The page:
As you probably know by now—thanks either to the widespread media coverage or a failed Internet search this morning—Wikipedia and several other websites instituted a 24-hour blackout today in protest of two anti-piracy bills under consideration in Congress. Critics of the Stop Online Piracy Act (in the House) and the Protect Intellectual Property Act (in the Senate) say the bills threaten Internet freedom in the U.S.
The blackout came as a surprise to many Wikipedia-dependent teachers, and some of them—and their students—took to Twitter to complain, according to Gawker contributor Katie Notopolous. Here are some of the amusing tweets Notopolous unearthed:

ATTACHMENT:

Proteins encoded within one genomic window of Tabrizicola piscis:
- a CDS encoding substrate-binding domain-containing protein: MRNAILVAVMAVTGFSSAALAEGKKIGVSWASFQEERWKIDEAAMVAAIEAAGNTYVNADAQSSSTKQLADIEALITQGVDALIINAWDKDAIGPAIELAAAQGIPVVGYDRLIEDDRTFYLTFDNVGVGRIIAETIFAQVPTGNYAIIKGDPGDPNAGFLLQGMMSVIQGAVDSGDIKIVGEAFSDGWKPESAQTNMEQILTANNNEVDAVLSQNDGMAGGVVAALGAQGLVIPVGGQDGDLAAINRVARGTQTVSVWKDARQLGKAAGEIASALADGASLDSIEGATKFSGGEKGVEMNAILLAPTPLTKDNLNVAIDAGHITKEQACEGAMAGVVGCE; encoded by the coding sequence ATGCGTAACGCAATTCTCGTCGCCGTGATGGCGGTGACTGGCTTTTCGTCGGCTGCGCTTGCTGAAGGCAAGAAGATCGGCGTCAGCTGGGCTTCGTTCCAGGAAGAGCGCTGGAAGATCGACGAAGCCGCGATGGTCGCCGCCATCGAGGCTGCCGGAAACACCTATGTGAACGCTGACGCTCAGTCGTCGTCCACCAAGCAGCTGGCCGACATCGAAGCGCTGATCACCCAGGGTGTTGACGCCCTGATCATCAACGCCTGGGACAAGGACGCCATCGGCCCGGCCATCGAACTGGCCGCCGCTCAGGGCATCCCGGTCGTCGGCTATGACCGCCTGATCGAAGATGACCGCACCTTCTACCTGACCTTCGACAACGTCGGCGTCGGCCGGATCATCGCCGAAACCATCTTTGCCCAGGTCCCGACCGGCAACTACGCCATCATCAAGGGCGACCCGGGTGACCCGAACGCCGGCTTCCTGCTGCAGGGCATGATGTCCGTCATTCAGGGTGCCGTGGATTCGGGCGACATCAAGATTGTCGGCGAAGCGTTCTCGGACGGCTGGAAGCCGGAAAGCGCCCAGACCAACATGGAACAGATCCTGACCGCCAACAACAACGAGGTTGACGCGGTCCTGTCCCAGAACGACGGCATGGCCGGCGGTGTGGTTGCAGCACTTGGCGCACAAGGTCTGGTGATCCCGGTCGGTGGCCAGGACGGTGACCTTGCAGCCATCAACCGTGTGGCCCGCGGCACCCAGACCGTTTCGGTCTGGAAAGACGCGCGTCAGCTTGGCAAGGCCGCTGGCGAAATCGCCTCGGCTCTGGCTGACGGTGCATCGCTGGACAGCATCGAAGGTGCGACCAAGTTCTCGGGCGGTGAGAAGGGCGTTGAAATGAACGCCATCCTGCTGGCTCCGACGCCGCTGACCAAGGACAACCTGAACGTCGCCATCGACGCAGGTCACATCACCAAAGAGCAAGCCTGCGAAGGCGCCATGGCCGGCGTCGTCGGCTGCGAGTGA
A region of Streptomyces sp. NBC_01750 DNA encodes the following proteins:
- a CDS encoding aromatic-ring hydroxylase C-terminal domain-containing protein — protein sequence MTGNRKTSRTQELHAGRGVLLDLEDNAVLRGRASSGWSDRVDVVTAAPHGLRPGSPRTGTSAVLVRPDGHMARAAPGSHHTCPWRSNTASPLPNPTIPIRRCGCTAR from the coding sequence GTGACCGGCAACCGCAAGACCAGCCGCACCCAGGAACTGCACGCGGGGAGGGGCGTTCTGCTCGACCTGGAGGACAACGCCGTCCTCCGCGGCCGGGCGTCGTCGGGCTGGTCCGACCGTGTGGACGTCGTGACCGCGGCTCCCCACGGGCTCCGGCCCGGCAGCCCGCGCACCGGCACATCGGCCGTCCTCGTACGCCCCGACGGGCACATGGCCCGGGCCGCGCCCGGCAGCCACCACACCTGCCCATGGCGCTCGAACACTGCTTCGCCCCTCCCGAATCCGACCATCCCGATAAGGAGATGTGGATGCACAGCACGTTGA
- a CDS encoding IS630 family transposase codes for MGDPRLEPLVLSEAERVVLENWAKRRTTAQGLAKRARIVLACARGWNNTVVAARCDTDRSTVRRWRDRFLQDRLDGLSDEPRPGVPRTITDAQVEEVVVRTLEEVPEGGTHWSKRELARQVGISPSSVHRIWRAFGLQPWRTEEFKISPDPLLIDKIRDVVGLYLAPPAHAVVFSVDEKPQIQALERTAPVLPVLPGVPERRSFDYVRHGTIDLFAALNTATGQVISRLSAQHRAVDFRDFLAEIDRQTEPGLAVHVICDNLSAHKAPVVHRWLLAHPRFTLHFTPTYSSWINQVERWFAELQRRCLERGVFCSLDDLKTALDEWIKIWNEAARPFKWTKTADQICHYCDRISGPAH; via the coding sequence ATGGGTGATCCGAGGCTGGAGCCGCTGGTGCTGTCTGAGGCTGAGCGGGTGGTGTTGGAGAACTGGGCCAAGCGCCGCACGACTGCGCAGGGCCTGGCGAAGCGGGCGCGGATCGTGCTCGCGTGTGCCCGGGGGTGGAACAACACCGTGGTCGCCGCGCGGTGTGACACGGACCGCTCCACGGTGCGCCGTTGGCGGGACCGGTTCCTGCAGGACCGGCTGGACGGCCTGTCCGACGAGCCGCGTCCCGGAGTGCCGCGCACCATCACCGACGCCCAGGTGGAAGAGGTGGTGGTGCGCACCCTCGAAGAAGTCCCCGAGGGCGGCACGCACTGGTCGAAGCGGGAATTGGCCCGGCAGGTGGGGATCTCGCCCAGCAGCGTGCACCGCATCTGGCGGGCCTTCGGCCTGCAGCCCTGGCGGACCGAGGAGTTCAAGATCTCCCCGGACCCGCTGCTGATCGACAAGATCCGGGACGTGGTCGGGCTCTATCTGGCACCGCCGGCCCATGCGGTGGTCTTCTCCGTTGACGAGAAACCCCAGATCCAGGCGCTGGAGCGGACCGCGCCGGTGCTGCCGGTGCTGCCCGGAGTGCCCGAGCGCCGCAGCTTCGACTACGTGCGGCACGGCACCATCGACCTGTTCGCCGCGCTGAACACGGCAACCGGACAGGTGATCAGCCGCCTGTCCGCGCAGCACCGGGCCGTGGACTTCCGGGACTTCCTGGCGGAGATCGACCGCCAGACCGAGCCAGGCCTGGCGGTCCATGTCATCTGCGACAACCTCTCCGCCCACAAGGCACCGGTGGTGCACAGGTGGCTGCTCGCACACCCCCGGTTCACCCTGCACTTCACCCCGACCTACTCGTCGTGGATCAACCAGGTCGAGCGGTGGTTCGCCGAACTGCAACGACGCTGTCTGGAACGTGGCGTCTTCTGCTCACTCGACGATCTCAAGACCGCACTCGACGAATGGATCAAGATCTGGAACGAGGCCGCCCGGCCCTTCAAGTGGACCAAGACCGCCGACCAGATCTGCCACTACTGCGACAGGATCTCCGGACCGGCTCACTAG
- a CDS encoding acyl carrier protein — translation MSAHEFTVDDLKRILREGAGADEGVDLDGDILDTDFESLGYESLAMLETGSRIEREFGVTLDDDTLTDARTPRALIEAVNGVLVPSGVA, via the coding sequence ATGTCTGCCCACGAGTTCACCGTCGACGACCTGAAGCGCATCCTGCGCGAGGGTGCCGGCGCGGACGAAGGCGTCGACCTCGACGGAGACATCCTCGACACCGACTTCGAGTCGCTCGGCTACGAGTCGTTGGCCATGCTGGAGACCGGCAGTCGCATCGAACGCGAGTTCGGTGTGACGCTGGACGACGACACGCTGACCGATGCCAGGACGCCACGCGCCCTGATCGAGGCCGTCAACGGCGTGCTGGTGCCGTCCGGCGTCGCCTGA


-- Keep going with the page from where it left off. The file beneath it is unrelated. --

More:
• “Also on an unrelated note, went to get my ‘notes’ to teach today, realized Wikipedia went dark today... #totesoutofluck #wingingit”
• “How am I supposed to learn what I have to teach with #Wikipedia shut down?”
• “Arrghhh, I’m in middle of lesson planning and can’t access Wikipedia! #wikipediablackout! Show your support heretinyurl.com/7vq4o8g”
• “The awkwardly hilarious moment when your idiotic teacher can’t do half his lesson because Wikipedia is down, and he had no clue.”
A version of this news article first appeared in the Teaching Now blog.